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In this hard toil I’ve such a goiter grown,
Like cats that water drink in Lombardy,
(Or wheresoever else the place may be)
That chin and belly meet perforce in one.
My beard doth point to heaven, my scalp its place
Upon my shoulder finds; my chest, you’ll say,
A harpy’s is, my paintbrush all the day
Doth drop a rich mosaic on my face.
My loins have entered my paunch within,
My nether end my balance doth supply,
My feet unseen move to and fro in vain.
In front to utmost length is stretched my skin
And wrinkled up in folds behind, while I
Am bent as bowmen bend a bow in Spain.
No longer true or sane,
The judgment now doth from the mind proceed,
For ’tis ill shooting through a twisted reed.
Then thou, my picture dead,
Defend it, Giovan, and my honour–why?
The place is wrong, and no painter I.
–Michelangelo Buonarroti, Sonnet V (to Giovanni da Pistoia)(ca. 1509), transl. S. Elizabeth Hall, The Sonnets of Michelangelo Buonarroti, p. 89 (1903).
The final lines of this sonnet may refer to a famous incident, recorded by Michelangelo’s biographer, Ascanio Condivi:
Meanwhile difficulties were not wanting, inasmuch as, when [Michelangelo] had begun the work, and had painted the picture of the Deluge, the painting began to turn mouldy, so that the figures could hardly be discerned. So Michelangelo, thinking that this excuse would suffice to relieve him of the task, went to the Pope and said : “I told Your Holiness that I was no painter. What I have done is ruined: if you do not believe it, send some one to see.” The Pope sent San Gallo, and he, examining it, perceived that the lime had been made too watery, and that the moisture oozing through had produced this effect: and having informed Michelangelo of the reason, he directed him to continue the work; nor was excuse of any avail.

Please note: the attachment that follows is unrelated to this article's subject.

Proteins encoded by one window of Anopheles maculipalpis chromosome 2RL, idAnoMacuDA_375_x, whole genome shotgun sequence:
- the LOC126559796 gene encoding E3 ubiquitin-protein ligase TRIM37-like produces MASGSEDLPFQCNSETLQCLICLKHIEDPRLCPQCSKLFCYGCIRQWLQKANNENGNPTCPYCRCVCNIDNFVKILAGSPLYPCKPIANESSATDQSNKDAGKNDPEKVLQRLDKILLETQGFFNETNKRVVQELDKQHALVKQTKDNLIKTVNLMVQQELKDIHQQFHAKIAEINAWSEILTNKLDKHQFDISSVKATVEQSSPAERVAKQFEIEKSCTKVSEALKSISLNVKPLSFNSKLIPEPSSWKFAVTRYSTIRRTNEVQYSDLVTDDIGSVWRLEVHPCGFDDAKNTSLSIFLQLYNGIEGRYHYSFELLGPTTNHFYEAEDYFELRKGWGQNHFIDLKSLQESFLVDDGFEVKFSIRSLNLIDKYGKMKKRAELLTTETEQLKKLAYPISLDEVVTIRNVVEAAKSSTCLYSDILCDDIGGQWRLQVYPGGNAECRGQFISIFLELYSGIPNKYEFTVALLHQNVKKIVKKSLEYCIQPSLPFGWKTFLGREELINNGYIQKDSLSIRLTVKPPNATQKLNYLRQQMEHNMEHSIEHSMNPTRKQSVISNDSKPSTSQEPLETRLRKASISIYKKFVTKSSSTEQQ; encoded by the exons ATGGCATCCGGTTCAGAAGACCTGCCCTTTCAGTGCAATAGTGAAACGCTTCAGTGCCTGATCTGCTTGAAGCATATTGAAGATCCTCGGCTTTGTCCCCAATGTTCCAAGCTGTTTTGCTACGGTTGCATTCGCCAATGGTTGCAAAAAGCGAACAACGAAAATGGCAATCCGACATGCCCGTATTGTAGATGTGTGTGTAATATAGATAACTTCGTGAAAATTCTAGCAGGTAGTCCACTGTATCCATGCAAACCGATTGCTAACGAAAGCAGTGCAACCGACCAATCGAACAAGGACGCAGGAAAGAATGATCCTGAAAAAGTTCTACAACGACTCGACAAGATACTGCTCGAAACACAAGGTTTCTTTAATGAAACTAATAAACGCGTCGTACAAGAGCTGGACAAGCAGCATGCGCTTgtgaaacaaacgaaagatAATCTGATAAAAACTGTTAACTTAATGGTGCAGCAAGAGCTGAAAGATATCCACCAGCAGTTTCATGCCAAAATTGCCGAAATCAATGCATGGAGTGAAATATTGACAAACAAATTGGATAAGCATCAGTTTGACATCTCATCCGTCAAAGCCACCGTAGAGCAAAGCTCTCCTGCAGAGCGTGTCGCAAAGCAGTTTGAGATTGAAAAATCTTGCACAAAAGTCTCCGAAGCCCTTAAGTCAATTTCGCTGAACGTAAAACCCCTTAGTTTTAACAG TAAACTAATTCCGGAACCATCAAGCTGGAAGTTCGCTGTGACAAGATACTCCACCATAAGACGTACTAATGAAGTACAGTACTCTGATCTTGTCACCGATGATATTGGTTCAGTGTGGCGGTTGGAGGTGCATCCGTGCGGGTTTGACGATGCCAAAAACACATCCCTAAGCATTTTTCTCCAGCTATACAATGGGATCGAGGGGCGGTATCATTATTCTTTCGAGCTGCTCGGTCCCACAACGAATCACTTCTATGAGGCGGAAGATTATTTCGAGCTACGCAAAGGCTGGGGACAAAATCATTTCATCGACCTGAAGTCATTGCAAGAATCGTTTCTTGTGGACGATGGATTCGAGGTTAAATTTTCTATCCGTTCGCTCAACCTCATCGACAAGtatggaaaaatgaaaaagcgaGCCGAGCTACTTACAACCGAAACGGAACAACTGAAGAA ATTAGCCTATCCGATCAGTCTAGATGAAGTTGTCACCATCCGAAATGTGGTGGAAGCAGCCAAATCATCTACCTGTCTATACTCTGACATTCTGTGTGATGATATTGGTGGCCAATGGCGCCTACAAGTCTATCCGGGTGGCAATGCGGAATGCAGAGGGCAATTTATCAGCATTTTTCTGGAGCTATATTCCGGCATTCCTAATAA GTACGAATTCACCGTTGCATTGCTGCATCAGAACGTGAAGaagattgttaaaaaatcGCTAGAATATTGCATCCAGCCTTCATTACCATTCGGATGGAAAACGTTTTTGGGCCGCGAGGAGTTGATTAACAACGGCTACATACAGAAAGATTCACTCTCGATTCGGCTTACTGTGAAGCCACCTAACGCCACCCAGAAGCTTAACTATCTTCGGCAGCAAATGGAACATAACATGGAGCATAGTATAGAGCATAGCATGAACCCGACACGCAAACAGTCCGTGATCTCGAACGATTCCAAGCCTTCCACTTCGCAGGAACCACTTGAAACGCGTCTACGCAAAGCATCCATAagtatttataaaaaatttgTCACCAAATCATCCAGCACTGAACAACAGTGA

(Ascanio Condivi, Vita di Michelangelo Buonarroti cap xxxvi (1553).)
Listen to a performance by Jonas Kaufmann of Michelangelo’s Sonnet LV from Benjamin Britten’s Seven Sonnets of Michelangelo for tenor and piano, op. 22 (1940):
More from Scott Horton:
Conversation — August 5, 2016, 12:08 pm
Sidney Blumenthal on the origins of the Republican Party, the fallout from Clinton’s emails, and his new biography of Abraham Lincoln
Conversation — March 30, 2016, 3:44 pm
Joseph Hickman discusses his new book, The Burn Pits, which tells the story of thousands of U.S. soldiers who, after returning from Iraq and Afghanistan, have developed rare cancers and respiratory diseases.
Price of ten pencils made from “recycled twigs,” from the Nature Company:
A loggerhead turtle in a Kobe aquarium at last achieved swimming success with her twenty-seventh set of prosthetic fins. “When her children hatch,” said the aquarium’s director, “well, I just feel that would make all the trauma in her life worthwhile.”
In Colombia, U.N. delegates sent to serve as impartial observers of the peace process aimed at ending the half-century-long war between the FARC and the Colombian government were chastised after they were filmed dancing and getting drunk with FARC fighters at a New Year’s Eve party.
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"It is an interesting and somewhat macabre parlor game to play at a large gathering of one’s acquaintances: to speculate who in a showdown would go Nazi. By now, I think I know. I have gone through the experience many times—in Germany, in Austria, and in France. I have come to know the types: the born Nazis, the Nazis whom democracy itself has created, the certain-to-be fellow-travelers. And I also know those who never, under any conceivable circumstances, would become Nazis."